Carrying astronauts for the very first time, SpaceX’s Crew Dragon Endeavour capsule safely returned to Earth on Sunday, August 2, after splashing down in the Gulf of Mexico near Pensacola, Florida.
The Demo-2 mission was the first astronaut splashdown in 45 years and also marked the first crewed launch and landing in American territory since the final space shuttle mission in 2011.
SpaceX’s successful Demo-1 mission started at the end of May when it launched NASA astronauts Doug Hurley and Bob Behnken to the International Space Station (ISS) for a two-month stay.
The mission is a major achievement for SpaceX as it continues to develop its reusable space transportation system for more cost-effective missions to Earth orbit, the moon, Mars, and possibly beyond.
So, now that it’s back on Earth, what’s next for Crew Dragon Endeavour?
First, after Hurley and Behnken exited the spacecraft, it had to be hauled out of the water and onto the GO Navigator recovery vessel.
NASA said the capsule will then be transported to the SpaceX “Dragon Lair” facility in Florida, where it will be carefully inspected following a challenging journey home in which huge stresses were placed on its exterior as it re-entered the Earth’s atmosphere. Any necessary maintenance work will be carried out, while the capsule will also be given a thorough clean to return it to its original look.
SpaceX will also spend time analyzing the data and performance of the spacecraft throughout the entirety of its entire two-month mission. If everything looks good, SpaceX will be able to complete the certification of the system, enabling it to fly operational missions for NASA’s Commercial Crew and ISS Programs. The certification process is likely to take around six weeks to complete.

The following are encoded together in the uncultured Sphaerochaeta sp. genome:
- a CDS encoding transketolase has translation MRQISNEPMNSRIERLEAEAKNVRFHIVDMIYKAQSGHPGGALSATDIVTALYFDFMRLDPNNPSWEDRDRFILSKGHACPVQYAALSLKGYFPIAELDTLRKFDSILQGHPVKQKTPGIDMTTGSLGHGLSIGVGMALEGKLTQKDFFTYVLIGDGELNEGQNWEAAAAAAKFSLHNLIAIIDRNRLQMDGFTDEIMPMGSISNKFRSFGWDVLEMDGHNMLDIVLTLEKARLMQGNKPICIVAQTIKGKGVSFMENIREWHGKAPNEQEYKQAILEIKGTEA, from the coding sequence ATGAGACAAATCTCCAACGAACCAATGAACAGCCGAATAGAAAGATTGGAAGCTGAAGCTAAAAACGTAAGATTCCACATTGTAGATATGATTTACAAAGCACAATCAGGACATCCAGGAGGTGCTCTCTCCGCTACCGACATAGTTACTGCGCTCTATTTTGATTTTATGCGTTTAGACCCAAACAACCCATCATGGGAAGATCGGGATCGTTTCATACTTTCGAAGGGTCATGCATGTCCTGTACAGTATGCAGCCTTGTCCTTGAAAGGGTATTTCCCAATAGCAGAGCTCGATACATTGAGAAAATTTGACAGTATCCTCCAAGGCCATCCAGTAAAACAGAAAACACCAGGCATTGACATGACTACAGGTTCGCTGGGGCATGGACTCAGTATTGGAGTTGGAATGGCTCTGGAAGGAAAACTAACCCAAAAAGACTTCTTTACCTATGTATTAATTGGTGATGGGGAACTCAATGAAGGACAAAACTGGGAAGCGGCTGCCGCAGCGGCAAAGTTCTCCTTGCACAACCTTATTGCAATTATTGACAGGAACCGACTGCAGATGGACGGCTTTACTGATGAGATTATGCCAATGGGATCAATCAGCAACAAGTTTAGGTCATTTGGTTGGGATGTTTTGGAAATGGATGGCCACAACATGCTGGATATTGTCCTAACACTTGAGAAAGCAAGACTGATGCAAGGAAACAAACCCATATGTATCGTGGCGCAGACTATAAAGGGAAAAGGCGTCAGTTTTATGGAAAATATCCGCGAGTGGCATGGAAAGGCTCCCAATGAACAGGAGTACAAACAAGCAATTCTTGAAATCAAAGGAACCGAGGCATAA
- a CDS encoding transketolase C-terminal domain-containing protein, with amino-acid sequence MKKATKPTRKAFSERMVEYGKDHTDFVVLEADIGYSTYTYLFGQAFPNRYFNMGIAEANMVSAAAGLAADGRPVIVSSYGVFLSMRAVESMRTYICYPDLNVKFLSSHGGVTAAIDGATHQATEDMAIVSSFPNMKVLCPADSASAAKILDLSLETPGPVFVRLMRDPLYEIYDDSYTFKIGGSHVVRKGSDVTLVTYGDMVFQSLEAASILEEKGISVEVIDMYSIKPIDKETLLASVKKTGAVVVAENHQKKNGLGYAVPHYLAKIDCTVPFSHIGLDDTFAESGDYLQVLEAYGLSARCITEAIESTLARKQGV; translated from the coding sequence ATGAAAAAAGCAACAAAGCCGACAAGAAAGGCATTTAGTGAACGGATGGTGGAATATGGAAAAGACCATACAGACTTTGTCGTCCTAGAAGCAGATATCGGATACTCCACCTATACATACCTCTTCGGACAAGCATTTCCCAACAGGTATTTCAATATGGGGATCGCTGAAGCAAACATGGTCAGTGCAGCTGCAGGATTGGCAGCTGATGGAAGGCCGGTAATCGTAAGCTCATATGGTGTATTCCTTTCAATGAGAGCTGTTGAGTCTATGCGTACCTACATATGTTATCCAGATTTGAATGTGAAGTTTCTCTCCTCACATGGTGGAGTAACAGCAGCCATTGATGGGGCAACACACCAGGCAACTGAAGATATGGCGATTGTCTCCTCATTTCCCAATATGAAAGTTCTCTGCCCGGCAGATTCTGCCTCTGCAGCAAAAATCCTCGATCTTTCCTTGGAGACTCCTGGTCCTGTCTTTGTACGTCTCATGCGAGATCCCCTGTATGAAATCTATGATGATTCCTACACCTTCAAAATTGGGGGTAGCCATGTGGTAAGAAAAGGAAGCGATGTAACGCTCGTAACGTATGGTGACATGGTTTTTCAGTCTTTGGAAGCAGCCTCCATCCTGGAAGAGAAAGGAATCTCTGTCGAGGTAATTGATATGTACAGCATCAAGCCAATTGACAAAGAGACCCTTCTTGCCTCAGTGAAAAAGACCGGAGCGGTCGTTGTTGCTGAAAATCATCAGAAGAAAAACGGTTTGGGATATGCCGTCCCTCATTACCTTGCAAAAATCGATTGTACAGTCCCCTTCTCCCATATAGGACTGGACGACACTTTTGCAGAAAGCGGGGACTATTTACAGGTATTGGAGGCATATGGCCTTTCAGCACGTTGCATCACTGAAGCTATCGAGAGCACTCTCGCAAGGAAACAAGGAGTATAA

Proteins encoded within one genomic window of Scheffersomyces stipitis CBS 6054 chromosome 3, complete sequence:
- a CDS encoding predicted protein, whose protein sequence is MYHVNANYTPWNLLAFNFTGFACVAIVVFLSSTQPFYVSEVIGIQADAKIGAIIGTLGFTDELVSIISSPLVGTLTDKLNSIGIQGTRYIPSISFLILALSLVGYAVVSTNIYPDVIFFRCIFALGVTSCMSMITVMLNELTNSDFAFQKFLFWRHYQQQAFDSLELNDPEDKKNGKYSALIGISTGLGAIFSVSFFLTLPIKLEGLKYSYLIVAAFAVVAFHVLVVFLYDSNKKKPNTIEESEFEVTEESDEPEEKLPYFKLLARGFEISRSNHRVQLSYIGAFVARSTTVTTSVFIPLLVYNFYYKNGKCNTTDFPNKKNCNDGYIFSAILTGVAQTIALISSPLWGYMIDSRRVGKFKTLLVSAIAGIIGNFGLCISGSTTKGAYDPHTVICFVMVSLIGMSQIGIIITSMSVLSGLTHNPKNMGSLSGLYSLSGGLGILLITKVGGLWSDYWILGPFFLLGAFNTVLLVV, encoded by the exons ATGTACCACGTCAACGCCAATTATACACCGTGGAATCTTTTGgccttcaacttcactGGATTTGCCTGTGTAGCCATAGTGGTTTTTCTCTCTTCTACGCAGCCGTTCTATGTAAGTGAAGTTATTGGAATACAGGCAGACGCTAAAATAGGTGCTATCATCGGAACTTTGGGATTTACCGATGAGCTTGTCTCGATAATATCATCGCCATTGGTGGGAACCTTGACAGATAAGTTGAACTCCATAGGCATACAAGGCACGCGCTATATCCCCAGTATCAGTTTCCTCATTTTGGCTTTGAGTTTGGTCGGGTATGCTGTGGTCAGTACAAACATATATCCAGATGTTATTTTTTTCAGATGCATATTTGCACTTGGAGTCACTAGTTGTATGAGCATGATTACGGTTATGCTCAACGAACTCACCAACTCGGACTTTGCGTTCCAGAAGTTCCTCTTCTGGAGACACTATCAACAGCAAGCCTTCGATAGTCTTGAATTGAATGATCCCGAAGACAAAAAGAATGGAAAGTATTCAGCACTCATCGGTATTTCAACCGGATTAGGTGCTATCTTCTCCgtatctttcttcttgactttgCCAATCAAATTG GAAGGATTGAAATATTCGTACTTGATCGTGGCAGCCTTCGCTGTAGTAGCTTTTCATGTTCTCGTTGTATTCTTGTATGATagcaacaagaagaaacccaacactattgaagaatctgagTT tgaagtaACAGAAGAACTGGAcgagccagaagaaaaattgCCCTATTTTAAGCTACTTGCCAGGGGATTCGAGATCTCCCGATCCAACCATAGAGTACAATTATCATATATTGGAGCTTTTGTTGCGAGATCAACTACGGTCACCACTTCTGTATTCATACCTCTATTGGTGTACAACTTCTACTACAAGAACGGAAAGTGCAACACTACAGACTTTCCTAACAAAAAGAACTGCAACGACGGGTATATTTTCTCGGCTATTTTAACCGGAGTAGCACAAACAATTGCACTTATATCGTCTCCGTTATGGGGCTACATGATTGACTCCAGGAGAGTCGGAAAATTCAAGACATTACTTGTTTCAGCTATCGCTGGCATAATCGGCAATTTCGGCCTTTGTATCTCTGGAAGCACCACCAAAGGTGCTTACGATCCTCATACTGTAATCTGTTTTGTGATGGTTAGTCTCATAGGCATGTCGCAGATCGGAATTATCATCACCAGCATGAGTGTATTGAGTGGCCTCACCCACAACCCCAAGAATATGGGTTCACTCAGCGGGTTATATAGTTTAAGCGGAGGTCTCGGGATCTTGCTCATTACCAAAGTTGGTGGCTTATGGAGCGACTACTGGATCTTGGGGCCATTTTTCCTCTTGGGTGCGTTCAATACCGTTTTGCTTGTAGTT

Assuming Crew Dragon Endeavour comes through with flying colors, the first operational mission, called Crew-1, should launch in September for the ISS with Crew Dragon commander Michael Hopkins, pilot Victor Glover, and mission specialist Shannon Walker — all of NASA — together with the Japan Aerospace Exploration Agency’s mission specialist Soichi Noguchi.
Besides the Crew Dragon capsule, SpaceX is already able to return the first-stage booster of its Falcon 9 launch vehicle to Earth for reuse, as well as the fairing that sits atop the rocket for satellite-deployment missions. Engineers are exploring ways to recover the second-stage booster, a more challenging feat than the first-stage return as it needs to be brought down in a controlled way from a far greater height in a precarious high-speed descent.
Following the completion of the Demo-2 mission on Sunday, NASA administrator Jim Bridenstine said: “It’s a testament to what we can accomplish when we work together to do something once thought impossible. Partners are key to how we go farther than ever before and take the next steps on daring missions to the moon and Mars.”
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